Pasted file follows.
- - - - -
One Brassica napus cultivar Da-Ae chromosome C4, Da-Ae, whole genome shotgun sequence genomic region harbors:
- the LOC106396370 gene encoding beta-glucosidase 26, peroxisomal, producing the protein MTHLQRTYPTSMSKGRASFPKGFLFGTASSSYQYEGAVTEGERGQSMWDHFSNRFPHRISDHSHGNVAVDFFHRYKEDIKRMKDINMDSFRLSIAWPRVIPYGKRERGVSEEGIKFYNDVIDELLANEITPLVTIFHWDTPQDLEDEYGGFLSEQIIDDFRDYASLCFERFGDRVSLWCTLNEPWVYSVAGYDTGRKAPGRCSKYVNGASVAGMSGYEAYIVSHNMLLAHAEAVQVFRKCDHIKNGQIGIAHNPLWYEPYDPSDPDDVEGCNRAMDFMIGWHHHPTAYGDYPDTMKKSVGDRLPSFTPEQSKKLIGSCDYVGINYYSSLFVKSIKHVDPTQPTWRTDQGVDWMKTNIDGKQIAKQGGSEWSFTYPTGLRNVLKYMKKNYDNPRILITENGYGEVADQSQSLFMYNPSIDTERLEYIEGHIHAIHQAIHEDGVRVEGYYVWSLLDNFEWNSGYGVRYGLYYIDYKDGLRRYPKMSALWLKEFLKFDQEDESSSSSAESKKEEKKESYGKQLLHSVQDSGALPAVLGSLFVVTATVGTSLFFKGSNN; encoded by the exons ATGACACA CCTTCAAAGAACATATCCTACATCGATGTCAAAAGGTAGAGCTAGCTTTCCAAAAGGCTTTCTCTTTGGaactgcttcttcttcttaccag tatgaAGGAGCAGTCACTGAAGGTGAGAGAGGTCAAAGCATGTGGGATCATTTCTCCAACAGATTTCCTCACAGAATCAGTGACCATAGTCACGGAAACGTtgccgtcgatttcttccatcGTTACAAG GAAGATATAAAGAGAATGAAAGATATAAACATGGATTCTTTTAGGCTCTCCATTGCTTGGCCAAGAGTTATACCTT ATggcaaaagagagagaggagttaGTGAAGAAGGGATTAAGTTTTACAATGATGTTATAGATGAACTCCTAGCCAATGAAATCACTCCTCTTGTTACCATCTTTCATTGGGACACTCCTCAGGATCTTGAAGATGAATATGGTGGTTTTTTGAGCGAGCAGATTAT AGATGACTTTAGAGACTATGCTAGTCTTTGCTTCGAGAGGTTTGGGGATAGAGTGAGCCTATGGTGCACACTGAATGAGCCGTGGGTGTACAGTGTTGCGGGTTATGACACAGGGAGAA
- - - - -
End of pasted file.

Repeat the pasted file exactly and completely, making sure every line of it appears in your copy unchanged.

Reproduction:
One Brassica napus cultivar Da-Ae chromosome C4, Da-Ae, whole genome shotgun sequence genomic region harbors:
- the LOC106396370 gene encoding beta-glucosidase 26, peroxisomal, producing the protein MTHLQRTYPTSMSKGRASFPKGFLFGTASSSYQYEGAVTEGERGQSMWDHFSNRFPHRISDHSHGNVAVDFFHRYKEDIKRMKDINMDSFRLSIAWPRVIPYGKRERGVSEEGIKFYNDVIDELLANEITPLVTIFHWDTPQDLEDEYGGFLSEQIIDDFRDYASLCFERFGDRVSLWCTLNEPWVYSVAGYDTGRKAPGRCSKYVNGASVAGMSGYEAYIVSHNMLLAHAEAVQVFRKCDHIKNGQIGIAHNPLWYEPYDPSDPDDVEGCNRAMDFMIGWHHHPTAYGDYPDTMKKSVGDRLPSFTPEQSKKLIGSCDYVGINYYSSLFVKSIKHVDPTQPTWRTDQGVDWMKTNIDGKQIAKQGGSEWSFTYPTGLRNVLKYMKKNYDNPRILITENGYGEVADQSQSLFMYNPSIDTERLEYIEGHIHAIHQAIHEDGVRVEGYYVWSLLDNFEWNSGYGVRYGLYYIDYKDGLRRYPKMSALWLKEFLKFDQEDESSSSSAESKKEEKKESYGKQLLHSVQDSGALPAVLGSLFVVTATVGTSLFFKGSNN; encoded by the exons ATGACACA CCTTCAAAGAACATATCCTACATCGATGTCAAAAGGTAGAGCTAGCTTTCCAAAAGGCTTTCTCTTTGGaactgcttcttcttcttaccag tatgaAGGAGCAGTCACTGAAGGTGAGAGAGGTCAAAGCATGTGGGATCATTTCTCCAACAGATTTCCTCACAGAATCAGTGACCATAGTCACGGAAACGTtgccgtcgatttcttccatcGTTACAAG GAAGATATAAAGAGAATGAAAGATATAAACATGGATTCTTTTAGGCTCTCCATTGCTTGGCCAAGAGTTATACCTT ATggcaaaagagagagaggagttaGTGAAGAAGGGATTAAGTTTTACAATGATGTTATAGATGAACTCCTAGCCAATGAAATCACTCCTCTTGTTACCATCTTTCATTGGGACACTCCTCAGGATCTTGAAGATGAATATGGTGGTTTTTTGAGCGAGCAGATTAT AGATGACTTTAGAGACTATGCTAGTCTTTGCTTCGAGAGGTTTGGGGATAGAGTGAGCCTATGGTGCACACTGAATGAGCCGTGGGTGTACAGTGTTGCGGGTTATGACACAGGGAGAA